Courtesy of Travel Texas
Photo by Shutterstock
Texas bluebonnets and other wildflowers are starting to bloom throughout central Texas this month.
Wildflower experts say all that snow and ice ended up insulating Texas bluebonnets.
After winter storms left millions of Texans without electricity or heat in mid-February, nature has something much brighter in store for the state this spring.
“Bluebonnets are starting to show up in small patches along roadsides and in meadows and fields,” said Andrea DeLong-Amaya, director of Horticulture at Austin’s Lady Bird Johnson Wildflower Center, on March 25. “The nice rain earlier this week will surely push things along.”
In fact, all the wet weather this winter will likely contribute to a more colorful than usual wildflower season in Texas this year, according to Jason Singhurst, a Texas Parks and Wildlife Department botanist.
“Most native perennial or biennial plants such as bluebonnets fared just fine under the insulated snow and ice,” Singhurst said in a statement in mid-March. As long as Texas continues to get steady rain and temperatures stay in the mid-80s or below through April, “it should be a great Texas bluebonnet spring,” he said.
Here’s what else we know about when and where to enjoy Texas wildflowers in 2021.
The typical peak of Texas bluebonnet season runs from the end of March and goes through mid-April. With flowers already starting to appear, the 2021 season is expected to follow this regular schedule.
You can find Texas bluebonnets throughout the state thanks to people who have seeded them on their own. However, according to Texas Parks and Wildlife, these purple-hued wildflowers are native to the Hill Country and the Blackland Prairie Ecoregions in central Texas.
They’re also a great flower to spot on Texas road trips since they often start blooming along Interstate 10 between San Antonio and Houston. Eventually, you’ll find them farther north in the Dallas–Fort Worth area, too. Over in the far western part of the state, Chisos bluebonnets have been known to put on a show in Big Bend National Park some years, often growing up to three feet high.
DeLong-Amaya says she’s also noticed several other varieties of wildflowers starting to bloom around central Texas this season, including windflower, giant spiderwort, large buttercup, phlox, Texas toadflax, crow poison, baby blue eyes, and dewberry.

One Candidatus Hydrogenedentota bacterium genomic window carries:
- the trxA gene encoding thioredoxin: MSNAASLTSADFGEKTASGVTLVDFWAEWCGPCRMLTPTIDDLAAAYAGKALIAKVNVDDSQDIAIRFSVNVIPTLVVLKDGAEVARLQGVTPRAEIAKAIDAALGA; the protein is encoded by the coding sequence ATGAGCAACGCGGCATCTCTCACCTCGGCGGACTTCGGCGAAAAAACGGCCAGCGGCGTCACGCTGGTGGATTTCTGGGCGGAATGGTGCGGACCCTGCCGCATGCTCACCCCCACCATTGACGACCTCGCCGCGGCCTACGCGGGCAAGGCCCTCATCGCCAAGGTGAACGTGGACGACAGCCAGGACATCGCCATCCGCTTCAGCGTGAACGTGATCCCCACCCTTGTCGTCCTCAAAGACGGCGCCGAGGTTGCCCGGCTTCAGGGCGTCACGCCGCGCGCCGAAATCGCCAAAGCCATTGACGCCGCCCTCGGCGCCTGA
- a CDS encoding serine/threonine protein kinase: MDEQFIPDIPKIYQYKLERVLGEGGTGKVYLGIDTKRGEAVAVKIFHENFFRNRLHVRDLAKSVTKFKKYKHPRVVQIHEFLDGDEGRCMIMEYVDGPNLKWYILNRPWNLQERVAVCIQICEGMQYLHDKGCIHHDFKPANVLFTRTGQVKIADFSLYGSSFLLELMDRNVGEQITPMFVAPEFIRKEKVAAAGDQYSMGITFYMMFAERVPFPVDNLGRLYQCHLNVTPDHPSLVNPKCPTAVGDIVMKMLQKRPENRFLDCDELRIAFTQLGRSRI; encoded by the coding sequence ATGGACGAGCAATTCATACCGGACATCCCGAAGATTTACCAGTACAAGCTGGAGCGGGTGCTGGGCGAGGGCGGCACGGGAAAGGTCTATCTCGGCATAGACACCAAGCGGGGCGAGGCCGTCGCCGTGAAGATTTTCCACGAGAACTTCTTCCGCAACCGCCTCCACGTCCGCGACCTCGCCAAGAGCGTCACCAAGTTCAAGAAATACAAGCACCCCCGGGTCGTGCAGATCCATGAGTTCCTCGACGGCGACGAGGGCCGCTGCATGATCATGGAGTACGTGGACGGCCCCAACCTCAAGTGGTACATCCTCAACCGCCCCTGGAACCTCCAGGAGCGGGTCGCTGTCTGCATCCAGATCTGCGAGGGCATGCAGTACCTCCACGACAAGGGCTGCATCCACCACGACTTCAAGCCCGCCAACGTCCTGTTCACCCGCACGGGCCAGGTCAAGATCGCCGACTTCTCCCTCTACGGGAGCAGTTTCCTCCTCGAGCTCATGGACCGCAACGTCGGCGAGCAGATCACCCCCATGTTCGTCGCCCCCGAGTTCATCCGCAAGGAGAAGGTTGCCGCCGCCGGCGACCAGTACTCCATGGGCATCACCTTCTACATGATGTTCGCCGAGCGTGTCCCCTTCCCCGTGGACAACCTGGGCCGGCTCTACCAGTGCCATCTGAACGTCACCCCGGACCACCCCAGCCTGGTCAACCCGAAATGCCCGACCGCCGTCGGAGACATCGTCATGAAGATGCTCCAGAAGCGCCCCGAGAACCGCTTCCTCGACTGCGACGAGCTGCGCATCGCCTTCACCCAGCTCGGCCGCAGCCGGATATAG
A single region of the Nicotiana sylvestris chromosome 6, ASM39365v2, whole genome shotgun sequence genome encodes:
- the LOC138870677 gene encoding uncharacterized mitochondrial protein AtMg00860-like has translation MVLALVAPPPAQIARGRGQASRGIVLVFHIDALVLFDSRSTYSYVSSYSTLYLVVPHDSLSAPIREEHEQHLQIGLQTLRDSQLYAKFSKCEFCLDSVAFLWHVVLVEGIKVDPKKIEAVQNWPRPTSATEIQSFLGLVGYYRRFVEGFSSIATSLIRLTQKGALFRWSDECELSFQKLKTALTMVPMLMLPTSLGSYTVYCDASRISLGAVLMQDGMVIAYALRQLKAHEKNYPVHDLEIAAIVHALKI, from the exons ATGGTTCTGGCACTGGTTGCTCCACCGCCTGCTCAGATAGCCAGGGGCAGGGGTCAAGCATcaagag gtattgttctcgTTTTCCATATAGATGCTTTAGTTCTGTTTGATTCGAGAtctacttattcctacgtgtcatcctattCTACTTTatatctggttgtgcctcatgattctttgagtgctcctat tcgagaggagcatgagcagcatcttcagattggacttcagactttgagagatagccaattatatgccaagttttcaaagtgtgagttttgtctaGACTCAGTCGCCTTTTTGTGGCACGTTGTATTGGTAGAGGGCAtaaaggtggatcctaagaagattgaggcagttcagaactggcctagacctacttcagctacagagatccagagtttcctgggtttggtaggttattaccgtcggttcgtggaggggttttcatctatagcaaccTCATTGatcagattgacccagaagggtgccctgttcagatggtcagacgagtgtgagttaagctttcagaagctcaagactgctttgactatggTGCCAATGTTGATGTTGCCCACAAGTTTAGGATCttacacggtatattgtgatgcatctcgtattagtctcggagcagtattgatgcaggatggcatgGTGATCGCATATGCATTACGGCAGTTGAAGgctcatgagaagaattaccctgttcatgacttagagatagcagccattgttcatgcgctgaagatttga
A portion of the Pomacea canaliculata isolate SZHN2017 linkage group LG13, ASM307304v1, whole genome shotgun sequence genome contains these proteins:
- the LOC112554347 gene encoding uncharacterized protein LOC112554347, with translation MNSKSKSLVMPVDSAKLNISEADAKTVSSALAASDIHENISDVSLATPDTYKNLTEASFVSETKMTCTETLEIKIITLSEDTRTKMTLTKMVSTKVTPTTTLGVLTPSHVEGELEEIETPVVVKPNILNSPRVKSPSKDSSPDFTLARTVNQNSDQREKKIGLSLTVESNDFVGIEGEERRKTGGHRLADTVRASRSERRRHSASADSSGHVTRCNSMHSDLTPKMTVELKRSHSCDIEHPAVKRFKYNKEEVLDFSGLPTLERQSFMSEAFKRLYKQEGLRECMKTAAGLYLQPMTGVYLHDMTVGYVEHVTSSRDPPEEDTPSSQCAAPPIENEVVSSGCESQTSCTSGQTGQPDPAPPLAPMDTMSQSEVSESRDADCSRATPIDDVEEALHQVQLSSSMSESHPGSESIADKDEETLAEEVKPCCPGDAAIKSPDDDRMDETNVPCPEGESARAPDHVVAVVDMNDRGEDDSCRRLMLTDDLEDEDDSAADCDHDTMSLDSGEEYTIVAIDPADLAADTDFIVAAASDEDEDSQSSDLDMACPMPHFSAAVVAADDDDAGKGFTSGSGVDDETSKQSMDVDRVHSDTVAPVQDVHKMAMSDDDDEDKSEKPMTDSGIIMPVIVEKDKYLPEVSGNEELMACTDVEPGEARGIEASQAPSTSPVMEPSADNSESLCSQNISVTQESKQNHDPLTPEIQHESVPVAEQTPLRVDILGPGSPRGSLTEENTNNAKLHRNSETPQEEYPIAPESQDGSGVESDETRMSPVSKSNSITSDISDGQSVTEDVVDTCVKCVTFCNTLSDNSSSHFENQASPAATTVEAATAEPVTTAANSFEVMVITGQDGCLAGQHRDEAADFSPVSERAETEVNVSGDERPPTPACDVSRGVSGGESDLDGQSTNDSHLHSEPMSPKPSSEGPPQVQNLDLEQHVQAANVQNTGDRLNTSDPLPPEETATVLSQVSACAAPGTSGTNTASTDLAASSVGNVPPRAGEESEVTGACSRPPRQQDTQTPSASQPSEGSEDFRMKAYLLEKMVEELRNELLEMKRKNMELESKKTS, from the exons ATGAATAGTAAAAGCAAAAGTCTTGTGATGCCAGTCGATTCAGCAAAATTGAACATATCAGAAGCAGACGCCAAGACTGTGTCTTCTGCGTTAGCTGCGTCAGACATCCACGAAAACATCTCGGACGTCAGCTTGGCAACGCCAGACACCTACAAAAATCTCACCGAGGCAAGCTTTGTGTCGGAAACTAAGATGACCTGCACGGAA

“Redbuds, Mexican buckeye, and plums are also happening,” she said.
In central Texas, Singhurst says people can anticipate seeing Engelmann’s daisy, Blackfoot daisy, Drummond’s skullcap, Lindheimer’s paintbrush, Missouri primrose, prairie fleabane, and many others this season, too.
If you’d like to take a socially distanced Texas wildflower road trip this spring, it’s worth noting Texas lifted its state-wide mask mandate and reopened all businesses at 100 percent capacity earlier in March. However, these hotels in central Texas are continuing to screen guests and staff for COVID-19 symptoms and offer plenty of outdoor space to spread out.
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Just because most Texas Hill Country road trips start in Austin doesn’t mean you can’t enjoy the great outdoors before you head out into the remote countryside. In fact, it’s easy to forget you’re just a 10-minute drive from downtown Austin at the Commodore Perry Estate, which opened last summer as part of the Auberge Resorts Collection. Set on 10 acres with expansive formal gardens, the estate was built in 1928 as a family home for Austin businessman Edgar “Commodore” Perry. Now guests can check into any of the five suites inside the original mansion or the 49 rooms and suites at the newly built inn adjacent to the historic home.
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With just 32 rooms—including 16 stand-alone cabins—the JL Bar Ranch, Resort & Spa offers 13,000 acres for guests to enjoy in the heart of Texas Hill Country about a three-hour drive west of Austin. There are plenty of opportunities to explore the extensive wildflower fields on horseback or ATV during the day, but the staff can also set up a private sunset picnic if you’d rather pair your blooms with a glass of wine.
The Texas Wildflower Watch Instagram account—run by the Lady Bird Johnson Wildflower Center—collects audience-submitted current native wildflowers throughout the season using the hashtag #TXWildflowers2021. In early March, photos of violets, Mexican plum, and trout lilies have all made appearances on the feed. A week ago, it posted the first bluebonnets of the season, which are starting to appear more frequently in the hashtag.
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